Universitat Jaume I (SPAIN)
About this paper:
Appears in: ICERI2009 Proceedings
Publication year: 2009
Pages: 1141-1152
ISBN: 978-84-613-2953-3
ISSN: 2340-1095
Conference name: 2nd International Conference of Education, Research and Innovation
Dates: 16-18 November, 2009
Location: Madrid, Spain
Today is widely acknowledged the benefits of corporate responsibility for good business. This growing perspective should entail a change in business education. In fact, the attitudes of tomorrow’s business women and men about good business behaviour and good decision making for the success of their business wellbeing of their local and global environment are created to a remarkable extent during their years in business schools (Lämsä et al, 2008). However, some authors (e.g. Ghoshal, 2005; Kashyap et al, 2006) reveal that business school education is still inadequate to address the changes in ethical behaviour among future business professionals, due to business schools mainly focus on theories and economic models which emphasize shareholder values over stakeholder model. Along this line, the main objective of this paper is to identify the role of business schools on the attitudes and values of business students on corporate social responsibility. Specifically, the main research questions we address in this paper are: How is a well-run company for business students? What are their attitudes towards the responsibilities of business in society? Does the cultural context influence on students’ attitudes towards corporate social responsibility? What is the students’ perception of what the ethical climate is and what it should be? Do the students’ gender and study phase (beginning or ending) impact on their attitudes?

Our sample comprises 174 Spanish undergraduate students in business. The findings of this paper suggest that Spanish students define a well-run company from a stakeholder perspective, emphasizing the role of employees and customers. We also offer a cross-cultural analysis comparing our results with those obtained in a recently Finnish study (Lämsä et al., 2008) and with the Aspen ISIB survey (Aspen Institute, 2008). We find that Spanish results are more closed to Finnish results than to the Aspen ISIB survey results. For instance, the Aspen ISIB respondents viewed maximizing value for shareholders as the most important responsibility of a company, whereas Spanish and Finnish students evaluated customer needs, well-being employees, high-quality goods/services and laws and regulations as the primary responsibilities. Other notable difference refers to the importance of the work stability for Spanish students; they consider it as one of the main characteristics of a well-run company, whereas the American respondents considered it as the less important.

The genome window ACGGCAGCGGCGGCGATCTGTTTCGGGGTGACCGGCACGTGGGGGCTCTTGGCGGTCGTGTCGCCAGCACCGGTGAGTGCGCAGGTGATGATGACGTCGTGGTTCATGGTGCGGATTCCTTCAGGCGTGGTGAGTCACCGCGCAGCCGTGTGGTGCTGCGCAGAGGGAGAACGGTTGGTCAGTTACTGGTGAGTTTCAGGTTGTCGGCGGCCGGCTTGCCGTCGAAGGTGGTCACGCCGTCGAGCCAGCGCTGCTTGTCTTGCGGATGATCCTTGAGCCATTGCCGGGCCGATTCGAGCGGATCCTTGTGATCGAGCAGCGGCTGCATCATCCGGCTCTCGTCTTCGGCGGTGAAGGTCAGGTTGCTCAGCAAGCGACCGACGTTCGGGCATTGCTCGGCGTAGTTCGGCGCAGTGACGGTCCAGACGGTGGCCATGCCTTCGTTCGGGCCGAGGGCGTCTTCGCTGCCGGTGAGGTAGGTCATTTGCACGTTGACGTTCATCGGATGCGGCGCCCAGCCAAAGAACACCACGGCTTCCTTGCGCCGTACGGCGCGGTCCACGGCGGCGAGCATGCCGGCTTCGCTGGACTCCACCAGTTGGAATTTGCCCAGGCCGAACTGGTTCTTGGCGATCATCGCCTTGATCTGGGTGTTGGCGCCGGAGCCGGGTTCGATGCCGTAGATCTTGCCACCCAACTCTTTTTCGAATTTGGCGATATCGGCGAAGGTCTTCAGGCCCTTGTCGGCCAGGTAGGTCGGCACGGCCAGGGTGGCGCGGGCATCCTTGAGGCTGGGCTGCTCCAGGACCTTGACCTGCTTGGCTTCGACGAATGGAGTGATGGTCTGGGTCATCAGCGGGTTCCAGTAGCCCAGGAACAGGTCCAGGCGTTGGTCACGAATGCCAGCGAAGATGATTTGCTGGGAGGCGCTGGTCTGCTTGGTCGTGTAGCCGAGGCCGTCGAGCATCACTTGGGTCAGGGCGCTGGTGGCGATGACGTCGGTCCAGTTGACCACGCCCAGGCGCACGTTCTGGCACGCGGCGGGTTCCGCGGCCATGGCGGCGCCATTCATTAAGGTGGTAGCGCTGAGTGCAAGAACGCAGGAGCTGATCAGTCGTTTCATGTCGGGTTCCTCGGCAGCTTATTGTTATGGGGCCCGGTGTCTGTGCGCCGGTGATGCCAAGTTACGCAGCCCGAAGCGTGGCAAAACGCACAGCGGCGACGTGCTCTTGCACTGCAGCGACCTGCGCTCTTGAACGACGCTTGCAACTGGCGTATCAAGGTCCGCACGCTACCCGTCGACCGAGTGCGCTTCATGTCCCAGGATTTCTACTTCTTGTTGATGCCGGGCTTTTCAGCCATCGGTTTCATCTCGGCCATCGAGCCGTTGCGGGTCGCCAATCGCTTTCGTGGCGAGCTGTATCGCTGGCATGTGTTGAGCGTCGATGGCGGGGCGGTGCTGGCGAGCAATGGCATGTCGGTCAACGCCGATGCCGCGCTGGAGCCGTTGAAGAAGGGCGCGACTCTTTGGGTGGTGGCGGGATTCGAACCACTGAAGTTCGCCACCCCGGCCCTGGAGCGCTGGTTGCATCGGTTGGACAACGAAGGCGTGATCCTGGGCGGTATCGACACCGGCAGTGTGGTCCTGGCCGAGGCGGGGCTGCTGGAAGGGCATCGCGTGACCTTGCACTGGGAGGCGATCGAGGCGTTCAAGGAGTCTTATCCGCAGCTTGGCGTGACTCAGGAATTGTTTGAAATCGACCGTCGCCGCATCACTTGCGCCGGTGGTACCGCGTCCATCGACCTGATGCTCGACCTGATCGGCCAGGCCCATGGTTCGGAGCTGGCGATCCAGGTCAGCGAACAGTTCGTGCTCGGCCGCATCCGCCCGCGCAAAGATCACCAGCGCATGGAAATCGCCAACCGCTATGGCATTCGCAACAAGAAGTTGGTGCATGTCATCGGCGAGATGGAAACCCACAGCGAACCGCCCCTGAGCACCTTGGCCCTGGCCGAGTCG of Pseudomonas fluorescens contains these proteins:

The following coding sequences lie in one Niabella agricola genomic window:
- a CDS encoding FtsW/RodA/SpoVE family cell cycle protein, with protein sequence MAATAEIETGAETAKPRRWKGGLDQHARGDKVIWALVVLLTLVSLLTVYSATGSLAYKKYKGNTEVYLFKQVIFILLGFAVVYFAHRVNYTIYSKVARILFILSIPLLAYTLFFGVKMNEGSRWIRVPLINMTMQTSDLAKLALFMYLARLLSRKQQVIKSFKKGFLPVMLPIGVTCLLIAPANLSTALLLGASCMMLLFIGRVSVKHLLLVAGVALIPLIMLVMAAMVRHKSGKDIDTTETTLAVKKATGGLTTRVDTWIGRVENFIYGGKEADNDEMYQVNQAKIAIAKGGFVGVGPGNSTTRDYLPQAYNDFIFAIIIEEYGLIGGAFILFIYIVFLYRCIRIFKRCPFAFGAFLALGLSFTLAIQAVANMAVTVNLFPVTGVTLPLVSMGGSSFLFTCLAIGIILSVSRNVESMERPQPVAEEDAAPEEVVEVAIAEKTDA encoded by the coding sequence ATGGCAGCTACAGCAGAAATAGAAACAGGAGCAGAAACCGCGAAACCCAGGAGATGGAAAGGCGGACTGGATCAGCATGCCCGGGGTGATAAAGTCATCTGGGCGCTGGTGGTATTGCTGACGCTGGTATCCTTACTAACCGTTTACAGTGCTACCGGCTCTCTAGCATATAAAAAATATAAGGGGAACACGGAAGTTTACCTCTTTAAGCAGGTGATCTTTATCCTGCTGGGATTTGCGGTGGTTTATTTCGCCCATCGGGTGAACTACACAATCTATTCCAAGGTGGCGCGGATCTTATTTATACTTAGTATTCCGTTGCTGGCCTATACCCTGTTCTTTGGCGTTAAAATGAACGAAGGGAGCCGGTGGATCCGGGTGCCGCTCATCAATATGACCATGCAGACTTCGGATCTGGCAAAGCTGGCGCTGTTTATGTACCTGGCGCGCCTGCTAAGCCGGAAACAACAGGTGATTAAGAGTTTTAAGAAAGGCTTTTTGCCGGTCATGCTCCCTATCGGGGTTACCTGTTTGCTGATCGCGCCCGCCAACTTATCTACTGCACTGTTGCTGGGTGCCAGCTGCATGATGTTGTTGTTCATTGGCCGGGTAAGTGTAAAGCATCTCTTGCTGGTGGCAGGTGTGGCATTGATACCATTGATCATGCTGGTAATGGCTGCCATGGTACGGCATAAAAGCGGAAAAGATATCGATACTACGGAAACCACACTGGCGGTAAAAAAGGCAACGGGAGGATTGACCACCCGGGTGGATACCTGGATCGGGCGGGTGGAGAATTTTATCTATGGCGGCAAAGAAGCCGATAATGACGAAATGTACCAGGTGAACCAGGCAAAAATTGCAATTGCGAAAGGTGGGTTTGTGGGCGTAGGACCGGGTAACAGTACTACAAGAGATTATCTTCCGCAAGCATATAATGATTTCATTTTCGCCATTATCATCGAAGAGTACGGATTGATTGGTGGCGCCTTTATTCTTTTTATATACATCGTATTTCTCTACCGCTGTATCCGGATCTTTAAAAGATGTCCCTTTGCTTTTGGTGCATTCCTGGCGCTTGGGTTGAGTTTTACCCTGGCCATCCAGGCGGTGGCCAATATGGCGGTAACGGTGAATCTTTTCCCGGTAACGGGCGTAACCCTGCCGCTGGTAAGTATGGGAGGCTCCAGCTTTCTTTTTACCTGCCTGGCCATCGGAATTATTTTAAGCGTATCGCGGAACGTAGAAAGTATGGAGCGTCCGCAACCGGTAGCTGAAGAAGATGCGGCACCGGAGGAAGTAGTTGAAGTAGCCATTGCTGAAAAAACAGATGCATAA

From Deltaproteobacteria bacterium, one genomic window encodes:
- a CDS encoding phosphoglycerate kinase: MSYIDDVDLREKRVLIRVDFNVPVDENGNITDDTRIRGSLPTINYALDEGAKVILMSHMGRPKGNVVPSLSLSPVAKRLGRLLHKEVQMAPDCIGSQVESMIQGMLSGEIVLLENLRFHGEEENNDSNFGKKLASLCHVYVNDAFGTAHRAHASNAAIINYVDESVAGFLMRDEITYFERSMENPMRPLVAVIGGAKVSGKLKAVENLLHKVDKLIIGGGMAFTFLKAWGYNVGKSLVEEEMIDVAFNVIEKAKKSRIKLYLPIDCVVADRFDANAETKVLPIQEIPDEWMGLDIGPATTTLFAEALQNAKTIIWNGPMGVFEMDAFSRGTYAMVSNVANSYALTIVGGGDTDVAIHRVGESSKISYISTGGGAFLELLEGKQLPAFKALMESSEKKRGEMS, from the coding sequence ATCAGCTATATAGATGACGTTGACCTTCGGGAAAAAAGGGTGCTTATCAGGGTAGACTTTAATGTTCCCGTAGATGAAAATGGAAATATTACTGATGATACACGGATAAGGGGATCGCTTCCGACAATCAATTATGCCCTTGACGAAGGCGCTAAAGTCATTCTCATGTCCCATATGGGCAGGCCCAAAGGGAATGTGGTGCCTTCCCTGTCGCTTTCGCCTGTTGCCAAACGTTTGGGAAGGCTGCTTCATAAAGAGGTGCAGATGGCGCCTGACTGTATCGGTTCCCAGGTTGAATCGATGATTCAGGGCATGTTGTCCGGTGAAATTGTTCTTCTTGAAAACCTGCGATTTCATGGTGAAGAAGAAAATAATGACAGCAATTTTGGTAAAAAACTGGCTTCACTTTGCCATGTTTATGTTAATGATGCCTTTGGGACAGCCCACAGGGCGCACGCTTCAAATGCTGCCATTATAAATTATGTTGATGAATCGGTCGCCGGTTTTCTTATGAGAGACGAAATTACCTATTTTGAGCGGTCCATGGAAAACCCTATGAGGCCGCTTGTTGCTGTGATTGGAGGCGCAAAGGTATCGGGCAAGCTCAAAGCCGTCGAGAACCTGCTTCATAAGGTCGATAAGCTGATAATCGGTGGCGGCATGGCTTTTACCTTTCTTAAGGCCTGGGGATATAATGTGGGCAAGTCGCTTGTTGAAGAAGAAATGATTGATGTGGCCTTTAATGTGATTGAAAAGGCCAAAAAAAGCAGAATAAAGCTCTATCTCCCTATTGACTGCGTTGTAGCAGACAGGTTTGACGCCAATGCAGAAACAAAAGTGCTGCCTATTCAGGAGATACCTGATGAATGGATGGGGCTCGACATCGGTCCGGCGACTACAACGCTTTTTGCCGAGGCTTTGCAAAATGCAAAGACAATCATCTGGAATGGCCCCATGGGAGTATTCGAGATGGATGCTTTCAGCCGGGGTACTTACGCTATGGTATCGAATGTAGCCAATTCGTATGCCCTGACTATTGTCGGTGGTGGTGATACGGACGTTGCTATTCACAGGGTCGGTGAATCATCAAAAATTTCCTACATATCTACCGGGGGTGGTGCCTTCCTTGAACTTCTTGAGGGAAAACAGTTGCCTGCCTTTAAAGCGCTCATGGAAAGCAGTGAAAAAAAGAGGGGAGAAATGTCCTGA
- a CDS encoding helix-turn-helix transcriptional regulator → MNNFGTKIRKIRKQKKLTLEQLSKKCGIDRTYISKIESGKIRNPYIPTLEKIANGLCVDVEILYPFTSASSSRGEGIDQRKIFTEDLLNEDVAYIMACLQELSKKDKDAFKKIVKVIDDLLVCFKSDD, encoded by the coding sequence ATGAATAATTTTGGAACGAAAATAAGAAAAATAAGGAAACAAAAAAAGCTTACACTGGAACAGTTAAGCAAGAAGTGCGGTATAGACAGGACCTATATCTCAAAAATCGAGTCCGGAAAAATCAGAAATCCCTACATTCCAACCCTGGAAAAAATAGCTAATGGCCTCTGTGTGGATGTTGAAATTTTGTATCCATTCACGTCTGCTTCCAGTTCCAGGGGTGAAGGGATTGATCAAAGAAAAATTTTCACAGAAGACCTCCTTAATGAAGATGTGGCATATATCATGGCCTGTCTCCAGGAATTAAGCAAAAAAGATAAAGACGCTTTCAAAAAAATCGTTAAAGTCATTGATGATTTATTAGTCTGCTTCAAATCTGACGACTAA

This study also analyses the differences between perception of what the ethical climate is and what it should be. The results indicate that respondents tend to strongly agree that there should be a higher relationship between good business ethics and positive business outcomes than there is in the business world. Furthermore, gender was found to have a significant effect upon how students view business ethics. Although there was not much difference between males and females on their perceptions on what the ethical climate should be, there was a wide gap between the sexes on what the ethical climate is. Female students show significantly more favorable attitude towards ethical behaviors than males.

social corporate responsibility, students attitudes, business education, gender.